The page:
What’s happened in Orlando has shaken us all. The worst mass shooting in US history. 49 dead, far more injured. More violence. More death.
These tragedies seem to piling up in the States. And from America, to here in the UK, and arguably all over the world, the shockwaves are being felt.
It was a human tragedy. We all feel it. Our hearts are all with the people of Orlando right now,. Our prayers, love and support are with the victims, their friends, families & the LGBT community as a whole.
There are barely words at a time like this. And I stand with all those in that place of grieving.
There’s a despair, a frustration, an anger, at this injustice. It wasn’t just wrong , this was evil. And it shouldn’t have happened.
That’s how I feel, and I’m sure it’s how many feel. It can’t go on like this.
And so, it’s time to speak.
So today, I’m posting this blog post, and I’ve released a podcast episode
talking about the issue of guns, from a British / outsiders perspective. Because when this kind of tragedy happens, we need to take a stand, we need to resist, in a non-violent way, using all the gifts we have.
These are my contributions.
First, I want to speak to the LGBT community. I’m an ally, and a follower of Jesus, and above all, a fellow human being. I, and many others, stand with you today, in love, grace and peace.
You all belong to the family of Jesus, and you are welcomed and invited, and you are not alone.
What happened in Orlando was more than a tragedy, it was simply wrong in every sense of the word. It takes courage in the face of such fear to take a stand for who you are, I stand with you today. You are in my prayers and will always have my love and support.
Second, to those who want to attribute this to IS or terrorism. We know now that the perpetrator was an abusive husband, who was on the radar of the security services and anti-gay.
This was more than a terrorist attack. Indeed, it was more than an attack on the LGBT community – it was an attack on the values of inclusion and diversity, and the rights of us all to be who we are and live without fear. It was an attack on our basic humanity.
And this needs to be confronted.
The Revolution We Need
Third, this attack reminds us again, that where the myth of redemptive violence prevails, when gun ownership is legal or not highly regulated, that all which follows is death, violence and pain.
The perpetrator, who had been investigated by the FBI, was able to purchase a assault rifle freely, which allowed him to commit this evil act.
More weapons doesn’t equal more peace, it equals more conflict, and more death. And we can no longer ignore that.
How is it in 21st century you can buy an assault rifle in a civilised country? My hope is Obama responds by pushing through much tougher gun regulations – which would be a start.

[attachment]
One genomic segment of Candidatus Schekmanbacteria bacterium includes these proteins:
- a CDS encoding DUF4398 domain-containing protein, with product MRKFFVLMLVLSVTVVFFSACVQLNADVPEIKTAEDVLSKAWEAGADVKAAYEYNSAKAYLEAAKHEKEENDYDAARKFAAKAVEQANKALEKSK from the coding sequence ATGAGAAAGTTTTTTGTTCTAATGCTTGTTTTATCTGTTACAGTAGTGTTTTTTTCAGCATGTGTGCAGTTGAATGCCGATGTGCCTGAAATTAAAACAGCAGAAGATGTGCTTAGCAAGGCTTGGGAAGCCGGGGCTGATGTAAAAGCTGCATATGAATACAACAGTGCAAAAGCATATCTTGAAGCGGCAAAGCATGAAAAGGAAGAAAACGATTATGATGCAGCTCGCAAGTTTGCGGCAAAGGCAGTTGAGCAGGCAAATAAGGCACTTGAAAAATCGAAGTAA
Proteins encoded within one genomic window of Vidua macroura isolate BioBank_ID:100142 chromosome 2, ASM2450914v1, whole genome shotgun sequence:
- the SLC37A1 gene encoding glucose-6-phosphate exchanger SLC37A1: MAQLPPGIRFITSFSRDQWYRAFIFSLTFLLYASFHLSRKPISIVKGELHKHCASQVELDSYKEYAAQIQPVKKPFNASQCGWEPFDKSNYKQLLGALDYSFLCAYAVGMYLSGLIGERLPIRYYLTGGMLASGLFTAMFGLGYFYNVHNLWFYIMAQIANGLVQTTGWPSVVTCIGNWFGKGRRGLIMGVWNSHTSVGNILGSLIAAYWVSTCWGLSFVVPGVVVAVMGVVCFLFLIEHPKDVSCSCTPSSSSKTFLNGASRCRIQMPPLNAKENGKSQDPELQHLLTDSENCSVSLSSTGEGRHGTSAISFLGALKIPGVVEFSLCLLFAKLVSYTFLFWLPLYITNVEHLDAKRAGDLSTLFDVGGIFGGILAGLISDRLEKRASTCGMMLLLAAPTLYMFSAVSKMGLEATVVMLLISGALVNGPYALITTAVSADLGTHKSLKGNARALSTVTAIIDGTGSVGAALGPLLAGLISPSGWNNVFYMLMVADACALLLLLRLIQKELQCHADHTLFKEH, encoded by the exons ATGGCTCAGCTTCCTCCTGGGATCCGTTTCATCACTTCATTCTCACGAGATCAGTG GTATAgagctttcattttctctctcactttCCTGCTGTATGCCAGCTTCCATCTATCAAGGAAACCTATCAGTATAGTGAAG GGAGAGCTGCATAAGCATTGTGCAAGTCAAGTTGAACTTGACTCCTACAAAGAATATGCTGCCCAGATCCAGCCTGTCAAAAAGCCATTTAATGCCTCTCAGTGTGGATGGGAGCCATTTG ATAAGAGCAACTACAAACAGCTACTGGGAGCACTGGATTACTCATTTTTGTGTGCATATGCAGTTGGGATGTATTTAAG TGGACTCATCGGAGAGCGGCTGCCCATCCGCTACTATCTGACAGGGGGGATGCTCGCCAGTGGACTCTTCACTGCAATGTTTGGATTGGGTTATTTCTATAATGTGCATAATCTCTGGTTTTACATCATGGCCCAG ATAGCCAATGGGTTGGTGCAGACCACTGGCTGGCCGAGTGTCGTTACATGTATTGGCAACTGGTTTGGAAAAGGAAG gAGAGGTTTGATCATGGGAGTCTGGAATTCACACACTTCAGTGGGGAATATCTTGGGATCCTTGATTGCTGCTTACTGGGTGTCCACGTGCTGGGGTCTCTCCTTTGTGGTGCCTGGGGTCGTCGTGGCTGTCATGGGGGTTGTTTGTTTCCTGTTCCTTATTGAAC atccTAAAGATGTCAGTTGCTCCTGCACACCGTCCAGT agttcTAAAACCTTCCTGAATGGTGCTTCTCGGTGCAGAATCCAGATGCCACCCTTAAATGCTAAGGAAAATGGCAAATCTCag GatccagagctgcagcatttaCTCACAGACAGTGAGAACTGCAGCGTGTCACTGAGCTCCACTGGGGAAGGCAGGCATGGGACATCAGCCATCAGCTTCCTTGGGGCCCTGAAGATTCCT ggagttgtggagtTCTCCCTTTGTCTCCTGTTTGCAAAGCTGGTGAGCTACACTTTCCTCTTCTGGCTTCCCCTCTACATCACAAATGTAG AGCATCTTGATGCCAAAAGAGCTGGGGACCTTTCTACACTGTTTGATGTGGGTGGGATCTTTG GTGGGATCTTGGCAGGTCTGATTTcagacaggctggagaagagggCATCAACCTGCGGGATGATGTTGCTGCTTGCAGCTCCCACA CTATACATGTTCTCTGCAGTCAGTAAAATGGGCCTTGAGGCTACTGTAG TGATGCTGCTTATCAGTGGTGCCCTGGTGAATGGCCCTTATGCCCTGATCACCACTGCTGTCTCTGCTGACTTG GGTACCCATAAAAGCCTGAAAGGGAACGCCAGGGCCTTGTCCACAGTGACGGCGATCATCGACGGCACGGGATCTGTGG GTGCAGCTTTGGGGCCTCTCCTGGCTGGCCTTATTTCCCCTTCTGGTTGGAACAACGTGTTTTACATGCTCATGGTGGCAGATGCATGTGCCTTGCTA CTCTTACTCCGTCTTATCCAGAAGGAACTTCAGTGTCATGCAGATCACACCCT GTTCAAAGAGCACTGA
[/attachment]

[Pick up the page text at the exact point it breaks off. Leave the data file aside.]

I’m talking about the issues of guns on my podcast
Fourth, this again emphasises the need for a revolution in our culture. We live in an either/or, in/out, exclusive culture, built on fear.
And this and other tragedies like it are a consequence of that.
When we’re all against each other, fighting over who is right and who is wrong, preaching who is in and who is out, excluding groups from churches, organisations, and leadership for their gender, race or sexuality, using theology as justification for prejudice, we will continue to divide.
If we keep on dividing, there will continue to be violence and aggression, and continue to be prejudice.
We need a culture of grace. A culture of inclusion. A culture which tells us ‘you belong, and you are enough – as you are’.
The world needs a truly inclusive culture where we can disagree but still love and respect each other, still be friends and root for each other even when we disagree, where we can be in community together whatever our views, a world where we cooperate and work together for the common good, not divide and conquer.
And we need a world where people’s value, worth and security is in who they are, the truth that they are enough already, which can free people to create and innovate, and take risks in all different fields, and create new, better tomorrows for us all.
We need a culture where violence is no longer seen as the solution, but the problem.
Is it possible? Yes. But it has to begin with all of us playing our part. Choosing to live this way. Advocating for this way. Supporting politicians who advocate for this way, and for policies which go alongside it – like banning gun ownership – or maybe even running for office ourselves. Being part of, or creating communities, who choose to live this way.
Communities of love, grace, non-violence, inclusion, diversity and compassion.
The values of Jesus.
Let us choose to stubbornly advocate for a different world. Even now, let us believe nothing is beyond redemption. Let us believe that there is a hope which is bigger than even this.
And let us advocate for a revolution of cultural grace.
Divine grace is simply the only hope we have, especially in times like these.
div>And in that spirit, to close I want to offer a word of support, love and encouragement to the LGBT community, who have been impacted so directly by this tragedy.
You’re not forgotten, and you are not alone. You’re enough, you belong, you are loved, accepted & welcome.
Just as you are.
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Hi, I’m James. I live near London. I’m a fan of good food, comic-book movies, & books. I love to write, and I coach other writers & creative people. Thank you for being part of my community. read more...